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Magnetic Damping of Fully Automatic Launchers

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Magnetic Damping of Fully Automatic Launchers

Unread postAuthor: cammyd32 » Wed Feb 19, 2014 5:45 pm

Recently I have been doing some work on trying to reduce the cycling rate of fully automatic, blowback hammer based launchers.
Many have tried in the past to get a bolt cycling in fully automatic but nearly every attempt results in the buzzing noise of failure, indicating a cycling rate that is far above what could be considered practical.

After considering some more conventional methods such as increasing hammer mass and fine tuning spring tension, I decided to perhaps delve into more unconventional methods, one of which is magnetic damping.

The theory is this, two powerful magnets placed at the rear end of a travelling aluminium bolts travel could cause a damping effect such that the bolt 'sticks' and causes a time delay enough to reduce the cycle rate.
The bolt, slowed down enough such that it does not directly 'bounce' when it reaches the end of its travel, should be prevented from accelerating as sharply due to the damping effect on the bolt when the force from the spring is at a maximum, therefore reducing the speed of the bolt without having to change to a heavier hammer/bolt, or stronger spring.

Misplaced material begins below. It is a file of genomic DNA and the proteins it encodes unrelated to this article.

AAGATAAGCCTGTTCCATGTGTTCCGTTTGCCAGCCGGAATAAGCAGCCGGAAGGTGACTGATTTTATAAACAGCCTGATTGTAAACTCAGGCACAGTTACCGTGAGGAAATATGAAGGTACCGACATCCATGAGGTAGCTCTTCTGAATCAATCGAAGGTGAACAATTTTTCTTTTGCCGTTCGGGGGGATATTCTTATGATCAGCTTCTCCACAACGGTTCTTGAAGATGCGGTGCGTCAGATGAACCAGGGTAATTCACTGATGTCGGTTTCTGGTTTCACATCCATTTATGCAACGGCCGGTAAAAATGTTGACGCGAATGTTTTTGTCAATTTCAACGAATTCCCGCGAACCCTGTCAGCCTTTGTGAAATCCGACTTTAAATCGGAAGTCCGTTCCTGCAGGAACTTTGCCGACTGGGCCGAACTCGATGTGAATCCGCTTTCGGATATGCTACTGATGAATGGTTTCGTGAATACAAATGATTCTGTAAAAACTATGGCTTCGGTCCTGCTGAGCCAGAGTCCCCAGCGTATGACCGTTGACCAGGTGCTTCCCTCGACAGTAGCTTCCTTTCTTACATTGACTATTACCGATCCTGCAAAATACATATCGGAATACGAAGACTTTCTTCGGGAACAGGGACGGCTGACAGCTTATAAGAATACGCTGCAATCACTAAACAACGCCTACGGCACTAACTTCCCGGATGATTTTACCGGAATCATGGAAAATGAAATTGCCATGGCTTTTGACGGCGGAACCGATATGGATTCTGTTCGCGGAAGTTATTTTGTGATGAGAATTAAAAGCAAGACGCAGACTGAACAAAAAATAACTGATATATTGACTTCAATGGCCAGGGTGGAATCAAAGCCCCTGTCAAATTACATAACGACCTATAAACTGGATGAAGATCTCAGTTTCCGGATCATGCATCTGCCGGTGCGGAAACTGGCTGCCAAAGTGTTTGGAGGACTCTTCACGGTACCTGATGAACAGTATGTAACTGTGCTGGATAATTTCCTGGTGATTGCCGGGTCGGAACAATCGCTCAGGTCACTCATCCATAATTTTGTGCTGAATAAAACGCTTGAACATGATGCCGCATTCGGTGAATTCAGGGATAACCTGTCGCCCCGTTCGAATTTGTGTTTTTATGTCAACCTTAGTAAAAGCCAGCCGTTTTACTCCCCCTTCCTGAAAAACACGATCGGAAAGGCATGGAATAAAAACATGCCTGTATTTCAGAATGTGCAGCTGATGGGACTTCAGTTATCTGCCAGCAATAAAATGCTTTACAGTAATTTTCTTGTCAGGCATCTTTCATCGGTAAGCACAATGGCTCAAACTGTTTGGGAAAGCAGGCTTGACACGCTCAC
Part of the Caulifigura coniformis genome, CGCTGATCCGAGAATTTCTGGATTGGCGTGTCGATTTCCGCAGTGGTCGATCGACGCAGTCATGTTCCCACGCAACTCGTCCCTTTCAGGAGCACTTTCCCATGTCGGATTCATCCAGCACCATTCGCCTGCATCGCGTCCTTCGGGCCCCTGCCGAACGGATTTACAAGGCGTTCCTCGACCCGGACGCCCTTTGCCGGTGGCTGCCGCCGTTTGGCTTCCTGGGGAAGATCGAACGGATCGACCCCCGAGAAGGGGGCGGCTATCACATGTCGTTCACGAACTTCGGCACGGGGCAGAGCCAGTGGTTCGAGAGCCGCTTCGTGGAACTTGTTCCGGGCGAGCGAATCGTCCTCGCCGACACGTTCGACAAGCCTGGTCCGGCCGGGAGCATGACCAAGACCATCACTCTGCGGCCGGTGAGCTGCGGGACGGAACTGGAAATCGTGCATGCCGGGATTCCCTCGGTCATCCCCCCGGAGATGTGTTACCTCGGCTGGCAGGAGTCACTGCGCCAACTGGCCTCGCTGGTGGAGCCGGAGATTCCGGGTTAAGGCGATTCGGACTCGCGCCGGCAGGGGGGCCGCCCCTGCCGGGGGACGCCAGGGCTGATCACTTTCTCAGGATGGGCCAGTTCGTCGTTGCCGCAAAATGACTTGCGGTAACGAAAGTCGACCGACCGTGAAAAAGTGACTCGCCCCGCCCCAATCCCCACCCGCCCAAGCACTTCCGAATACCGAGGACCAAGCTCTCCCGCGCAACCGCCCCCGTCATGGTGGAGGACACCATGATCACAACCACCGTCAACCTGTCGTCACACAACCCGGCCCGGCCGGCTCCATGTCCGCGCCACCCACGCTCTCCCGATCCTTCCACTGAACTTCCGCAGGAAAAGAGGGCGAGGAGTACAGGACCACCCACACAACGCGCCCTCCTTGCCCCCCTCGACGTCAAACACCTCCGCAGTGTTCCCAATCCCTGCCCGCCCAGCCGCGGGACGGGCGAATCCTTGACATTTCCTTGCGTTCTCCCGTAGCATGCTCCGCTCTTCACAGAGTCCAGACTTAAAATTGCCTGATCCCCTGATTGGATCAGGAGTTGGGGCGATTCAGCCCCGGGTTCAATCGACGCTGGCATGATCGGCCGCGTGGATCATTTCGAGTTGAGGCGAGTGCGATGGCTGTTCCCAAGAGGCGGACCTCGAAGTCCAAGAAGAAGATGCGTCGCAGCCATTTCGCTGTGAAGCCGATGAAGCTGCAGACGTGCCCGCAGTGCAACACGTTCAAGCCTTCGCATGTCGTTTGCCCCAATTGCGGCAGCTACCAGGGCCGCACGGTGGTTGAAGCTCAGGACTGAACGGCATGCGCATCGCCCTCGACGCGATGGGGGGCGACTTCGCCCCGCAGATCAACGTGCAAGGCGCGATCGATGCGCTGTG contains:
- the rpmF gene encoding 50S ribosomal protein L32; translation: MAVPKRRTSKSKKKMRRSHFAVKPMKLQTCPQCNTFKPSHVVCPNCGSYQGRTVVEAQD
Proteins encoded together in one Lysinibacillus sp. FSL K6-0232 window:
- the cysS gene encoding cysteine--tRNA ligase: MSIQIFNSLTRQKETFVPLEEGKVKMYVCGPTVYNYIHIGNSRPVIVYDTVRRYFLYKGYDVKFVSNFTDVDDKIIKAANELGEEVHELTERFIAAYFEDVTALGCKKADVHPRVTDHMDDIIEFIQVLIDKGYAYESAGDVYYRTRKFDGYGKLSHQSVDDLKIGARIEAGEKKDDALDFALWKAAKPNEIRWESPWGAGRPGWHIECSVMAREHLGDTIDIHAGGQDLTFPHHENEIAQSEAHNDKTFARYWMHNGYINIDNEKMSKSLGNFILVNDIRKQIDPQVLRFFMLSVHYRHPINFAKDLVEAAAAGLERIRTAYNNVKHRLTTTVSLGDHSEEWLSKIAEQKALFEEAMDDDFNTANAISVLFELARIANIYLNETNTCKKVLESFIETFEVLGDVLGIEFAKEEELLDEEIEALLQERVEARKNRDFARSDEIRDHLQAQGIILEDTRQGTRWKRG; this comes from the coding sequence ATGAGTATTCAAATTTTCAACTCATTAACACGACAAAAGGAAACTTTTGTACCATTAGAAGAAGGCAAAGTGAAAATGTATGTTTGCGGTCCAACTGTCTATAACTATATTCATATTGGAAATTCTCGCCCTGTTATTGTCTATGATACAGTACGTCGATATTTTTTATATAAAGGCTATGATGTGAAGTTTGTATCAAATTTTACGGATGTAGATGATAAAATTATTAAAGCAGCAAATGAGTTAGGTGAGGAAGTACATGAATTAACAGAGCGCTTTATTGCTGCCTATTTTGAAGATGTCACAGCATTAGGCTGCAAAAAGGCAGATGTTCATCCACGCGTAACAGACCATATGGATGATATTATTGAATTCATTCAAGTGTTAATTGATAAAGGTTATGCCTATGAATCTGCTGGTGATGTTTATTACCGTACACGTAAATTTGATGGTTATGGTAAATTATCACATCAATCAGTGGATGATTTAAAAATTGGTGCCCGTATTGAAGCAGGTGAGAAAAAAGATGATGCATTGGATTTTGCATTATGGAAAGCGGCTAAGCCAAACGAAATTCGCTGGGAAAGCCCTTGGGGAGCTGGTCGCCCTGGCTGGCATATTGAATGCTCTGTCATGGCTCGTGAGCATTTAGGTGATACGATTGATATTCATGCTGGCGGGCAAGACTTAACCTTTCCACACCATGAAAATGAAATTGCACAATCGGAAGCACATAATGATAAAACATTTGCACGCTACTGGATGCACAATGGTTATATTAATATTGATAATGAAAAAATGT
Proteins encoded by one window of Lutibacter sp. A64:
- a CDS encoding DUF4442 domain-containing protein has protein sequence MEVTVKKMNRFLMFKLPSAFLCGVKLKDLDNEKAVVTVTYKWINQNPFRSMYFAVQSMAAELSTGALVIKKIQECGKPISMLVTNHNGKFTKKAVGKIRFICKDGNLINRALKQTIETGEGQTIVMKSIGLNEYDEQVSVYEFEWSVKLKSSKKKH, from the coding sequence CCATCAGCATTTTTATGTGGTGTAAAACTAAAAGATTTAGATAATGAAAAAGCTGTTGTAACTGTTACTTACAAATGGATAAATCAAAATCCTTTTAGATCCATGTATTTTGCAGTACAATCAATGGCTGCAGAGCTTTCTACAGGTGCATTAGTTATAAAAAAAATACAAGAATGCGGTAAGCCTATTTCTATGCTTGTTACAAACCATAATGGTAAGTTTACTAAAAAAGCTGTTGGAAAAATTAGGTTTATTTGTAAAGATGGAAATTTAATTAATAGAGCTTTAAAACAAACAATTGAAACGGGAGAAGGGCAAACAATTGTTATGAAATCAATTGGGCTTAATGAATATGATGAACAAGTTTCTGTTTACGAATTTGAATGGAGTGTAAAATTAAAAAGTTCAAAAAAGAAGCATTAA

Eddy current damping.JPG
Eddy current damping.JPG (27.47 KiB) Viewed 755 times


So my question is this, do you think the idea would be at all practical in comparison to alternate means?

I know that 'fine tuning' the design as it were would be a lot more effective, but this could be implemented in places where the design restricts adjustment, or alternately where people are just too plain lazy to do the calculations.

Thanks all for any opinions you would give, I know its quite an abstract idea, but I know the files have seen quite a few far fetched ideas in the past, *Cough* JSR so whatty'all think?
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Re: Magnetic Damping of Fully Automatic Launchers

Unread postAuthor: jackssmirkingrevenge » Wed Feb 19, 2014 6:22 pm

cammyd32 wrote:Many have tried in the past to get a bolt cycling in fully automatic but nearly every attempt results in the buzzing noise of failure, indicating a cycling rate that is far above what could be considered practical.




The classic angry wasp ;)

The thing with using magnets is that you still have to "tune" it to some extent - if it's too strong, the bolt will stick, if it's too weak it will have no effect.
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Re: Magnetic Damping of Fully Automatic Launchers

Unread postAuthor: Ragnarok » Thu Feb 20, 2014 11:11 pm

jackssmirkingrevenge wrote:The thing with using magnets is that you still have to "tune" it to some extent - if it's too strong, the bolt will stick, if it's too weak it will have no effect.

There's only an induced current if the magnetic flux is changing, so eddy current braking only opposes motion in a dynamic system. It should only ever slow the system, but never make it properly stick (much like aerodynamic drag slows bullets, but never makes them get stuck in mid-air) - although I guess it's possible the magnets could interfere with whether the spring can move freely.